On Thurs Wally had his very first chiropractor visit. Why take him to the chiro? Aside from wanting to be like the cool kids (read Showdog ;) we also noticed a slight roach in his otherwise stellar topline. After determining that it wasn’t just too much coat — because Wally has such great coat that it could have been that — we decided it must be a subluxation. Turns out we were right!
There are animal chiropractors around here but since I’ve seen the same chiro for over 10 years I went to him. A friend did recommend someone else and I called him, but he charged $30 per visit, whereas my doc would do it for free. Booyah, 10+ years of loyalty pays off! He doesn’t normally adjust animals but a spine is a spine.
We showed up after hours and Wally acted like this was his favorite place in the world even though he’d never been there in his life. He got a little spastic when the other doctor’s wife came in with three kids, going bonkers trying to play with them. Borders, at least Kilcreggan ones, are genetically predisposed to be insanely in love with children. We don’t have kids and don’t know any, but Wally thinks kids are better than bacon. And everybody knows how awesome bacon is. To avoid being a complete nuisance we worked on down stays and leave it, score one for working in a distracting environment.
Dr Joe used an actuator to adjust him, which I guess is fairly common for animal chiropractors. I’m not sure if it’s any better or worse than hands only, but it did work. We talked about why I’d brought him in and Joe found a “stuck” vertebra in the loin area, immediately saying “oh yeah, this one isn’t even moving.” After a couple shots with the actuator (with Wally looking back wild-eyed as he gobbled on rollover) the vertebra was back to normal. Then he checked his neck, which I suggested based on the fact that Wally has horrible leash manners and pulls me everywhere (embarrassing yes, we need to work on that; add it to the list). He found another spot there, then declared Wally good to go. We’ll be going back on Mon for a follow-up, when I’ll ask about bringing him in prior to shows for a quickie.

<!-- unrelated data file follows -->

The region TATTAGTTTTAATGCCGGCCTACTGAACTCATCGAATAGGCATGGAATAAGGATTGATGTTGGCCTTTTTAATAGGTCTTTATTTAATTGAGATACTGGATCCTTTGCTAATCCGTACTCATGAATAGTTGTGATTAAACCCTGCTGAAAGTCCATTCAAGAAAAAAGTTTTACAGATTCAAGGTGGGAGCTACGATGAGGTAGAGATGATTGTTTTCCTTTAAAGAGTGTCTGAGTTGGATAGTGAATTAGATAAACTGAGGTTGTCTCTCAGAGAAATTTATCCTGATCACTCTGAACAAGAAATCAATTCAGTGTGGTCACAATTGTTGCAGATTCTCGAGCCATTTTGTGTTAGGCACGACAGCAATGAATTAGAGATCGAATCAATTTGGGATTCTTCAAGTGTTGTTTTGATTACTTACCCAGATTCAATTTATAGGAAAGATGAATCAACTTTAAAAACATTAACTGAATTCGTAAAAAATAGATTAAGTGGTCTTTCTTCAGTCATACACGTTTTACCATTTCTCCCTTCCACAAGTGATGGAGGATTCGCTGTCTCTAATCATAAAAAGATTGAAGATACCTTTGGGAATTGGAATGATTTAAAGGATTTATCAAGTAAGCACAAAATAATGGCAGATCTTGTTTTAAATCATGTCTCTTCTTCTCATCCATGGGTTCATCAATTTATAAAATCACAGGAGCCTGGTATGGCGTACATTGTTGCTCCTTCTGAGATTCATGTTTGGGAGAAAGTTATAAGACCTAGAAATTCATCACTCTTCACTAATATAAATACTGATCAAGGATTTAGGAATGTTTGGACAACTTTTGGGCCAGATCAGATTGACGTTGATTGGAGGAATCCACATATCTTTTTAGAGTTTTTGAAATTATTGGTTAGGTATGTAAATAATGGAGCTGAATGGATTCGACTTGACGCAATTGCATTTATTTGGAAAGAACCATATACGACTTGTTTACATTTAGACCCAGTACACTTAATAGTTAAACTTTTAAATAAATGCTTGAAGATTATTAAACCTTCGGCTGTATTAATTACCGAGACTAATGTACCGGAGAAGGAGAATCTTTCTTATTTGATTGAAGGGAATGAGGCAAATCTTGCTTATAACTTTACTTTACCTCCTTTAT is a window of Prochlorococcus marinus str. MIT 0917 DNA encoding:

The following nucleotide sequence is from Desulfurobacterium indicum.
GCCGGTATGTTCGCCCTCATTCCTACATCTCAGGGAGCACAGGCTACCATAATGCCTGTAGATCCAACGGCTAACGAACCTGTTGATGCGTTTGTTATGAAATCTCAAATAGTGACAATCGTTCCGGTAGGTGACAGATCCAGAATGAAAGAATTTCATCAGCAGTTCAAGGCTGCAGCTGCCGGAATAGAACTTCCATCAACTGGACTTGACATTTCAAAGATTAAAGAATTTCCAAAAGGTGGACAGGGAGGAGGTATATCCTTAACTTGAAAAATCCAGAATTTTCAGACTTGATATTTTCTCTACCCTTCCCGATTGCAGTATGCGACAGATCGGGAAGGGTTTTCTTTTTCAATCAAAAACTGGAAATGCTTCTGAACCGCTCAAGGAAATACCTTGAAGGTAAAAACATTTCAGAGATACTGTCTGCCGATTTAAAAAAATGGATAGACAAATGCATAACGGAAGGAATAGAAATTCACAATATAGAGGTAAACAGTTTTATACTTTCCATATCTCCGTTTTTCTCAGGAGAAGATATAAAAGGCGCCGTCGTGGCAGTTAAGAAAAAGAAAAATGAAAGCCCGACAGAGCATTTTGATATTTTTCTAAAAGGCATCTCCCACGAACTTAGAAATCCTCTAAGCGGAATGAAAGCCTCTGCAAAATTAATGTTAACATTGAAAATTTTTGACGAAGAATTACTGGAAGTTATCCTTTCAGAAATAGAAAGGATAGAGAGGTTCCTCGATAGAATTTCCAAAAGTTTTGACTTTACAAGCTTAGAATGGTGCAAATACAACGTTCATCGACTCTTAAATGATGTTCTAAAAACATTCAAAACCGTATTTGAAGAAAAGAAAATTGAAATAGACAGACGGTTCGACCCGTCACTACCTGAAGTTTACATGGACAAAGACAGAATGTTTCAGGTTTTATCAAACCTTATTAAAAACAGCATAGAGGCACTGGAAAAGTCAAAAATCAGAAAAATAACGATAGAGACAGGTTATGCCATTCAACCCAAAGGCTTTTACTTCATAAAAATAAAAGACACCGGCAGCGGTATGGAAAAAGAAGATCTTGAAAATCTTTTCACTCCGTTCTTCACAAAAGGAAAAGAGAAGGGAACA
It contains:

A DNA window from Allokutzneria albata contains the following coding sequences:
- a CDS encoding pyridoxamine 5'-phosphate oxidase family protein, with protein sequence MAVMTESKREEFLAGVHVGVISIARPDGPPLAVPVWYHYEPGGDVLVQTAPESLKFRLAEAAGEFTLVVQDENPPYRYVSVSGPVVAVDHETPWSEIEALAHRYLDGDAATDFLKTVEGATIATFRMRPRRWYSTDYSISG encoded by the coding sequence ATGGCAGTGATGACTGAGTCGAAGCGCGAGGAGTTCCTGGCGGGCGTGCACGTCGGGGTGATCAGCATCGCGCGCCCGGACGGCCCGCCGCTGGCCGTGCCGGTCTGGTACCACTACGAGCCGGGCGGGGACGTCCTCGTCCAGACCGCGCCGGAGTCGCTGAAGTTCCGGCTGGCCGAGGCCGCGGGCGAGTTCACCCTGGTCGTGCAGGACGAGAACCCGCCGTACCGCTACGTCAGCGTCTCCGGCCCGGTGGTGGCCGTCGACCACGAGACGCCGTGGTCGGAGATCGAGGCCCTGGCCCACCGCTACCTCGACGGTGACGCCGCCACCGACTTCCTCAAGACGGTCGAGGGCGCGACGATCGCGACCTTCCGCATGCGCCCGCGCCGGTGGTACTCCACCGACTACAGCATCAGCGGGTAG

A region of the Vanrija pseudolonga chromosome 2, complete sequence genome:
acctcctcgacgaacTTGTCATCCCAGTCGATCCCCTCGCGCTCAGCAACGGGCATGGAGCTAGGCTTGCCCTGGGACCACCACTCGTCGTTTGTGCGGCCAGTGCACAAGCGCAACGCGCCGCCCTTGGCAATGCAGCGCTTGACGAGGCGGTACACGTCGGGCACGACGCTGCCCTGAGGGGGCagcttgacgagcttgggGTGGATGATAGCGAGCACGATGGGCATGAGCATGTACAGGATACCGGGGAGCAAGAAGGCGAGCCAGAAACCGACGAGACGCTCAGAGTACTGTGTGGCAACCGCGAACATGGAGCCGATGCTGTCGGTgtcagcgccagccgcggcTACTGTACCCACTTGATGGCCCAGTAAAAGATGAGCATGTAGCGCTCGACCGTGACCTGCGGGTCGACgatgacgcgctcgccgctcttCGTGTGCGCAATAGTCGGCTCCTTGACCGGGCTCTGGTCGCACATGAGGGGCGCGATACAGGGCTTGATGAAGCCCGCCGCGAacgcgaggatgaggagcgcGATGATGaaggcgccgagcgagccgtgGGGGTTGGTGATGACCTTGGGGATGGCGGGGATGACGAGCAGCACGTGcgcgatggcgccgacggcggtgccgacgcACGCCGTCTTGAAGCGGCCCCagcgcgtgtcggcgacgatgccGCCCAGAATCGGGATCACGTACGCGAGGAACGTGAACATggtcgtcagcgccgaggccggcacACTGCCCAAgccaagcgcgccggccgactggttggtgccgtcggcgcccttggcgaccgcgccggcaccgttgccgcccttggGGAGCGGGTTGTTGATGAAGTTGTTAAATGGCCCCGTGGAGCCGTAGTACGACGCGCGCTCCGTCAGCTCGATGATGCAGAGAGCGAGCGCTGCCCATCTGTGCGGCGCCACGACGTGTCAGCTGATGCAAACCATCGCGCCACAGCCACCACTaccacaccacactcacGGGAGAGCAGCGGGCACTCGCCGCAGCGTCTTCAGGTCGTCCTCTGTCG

Does Wally seem different? It’s hard to say since a terrier ignores discomfort in favor of SQUIRREL/LEAF/PAPER/LIFE, but he did seem more rambunctious that night and his topline was back to normal. The next morning his back seemed a little touchy, perhaps from the actuator putting so much pressure in one spot, but on our morning walk he seemed to have more pep in his step. Overall I would say that it worked and I will definitely keep him on regular visits, either with Joe or someone who works exclusively on animals. The benefit to an actual animal chiropractor would be that they know how to adjust the body in areas other than the spine. They also know what areas typically need adjusted for various sports, like sighthounds needing their pasterns adjusted. We’ll see what Joe says about bringing on Wally as a regular and go from there.
P.S. Wally is a little sore still, I think I’ll ask Joe about dialing down the actuator to a lower PSI. Overall though Wally does seem improved.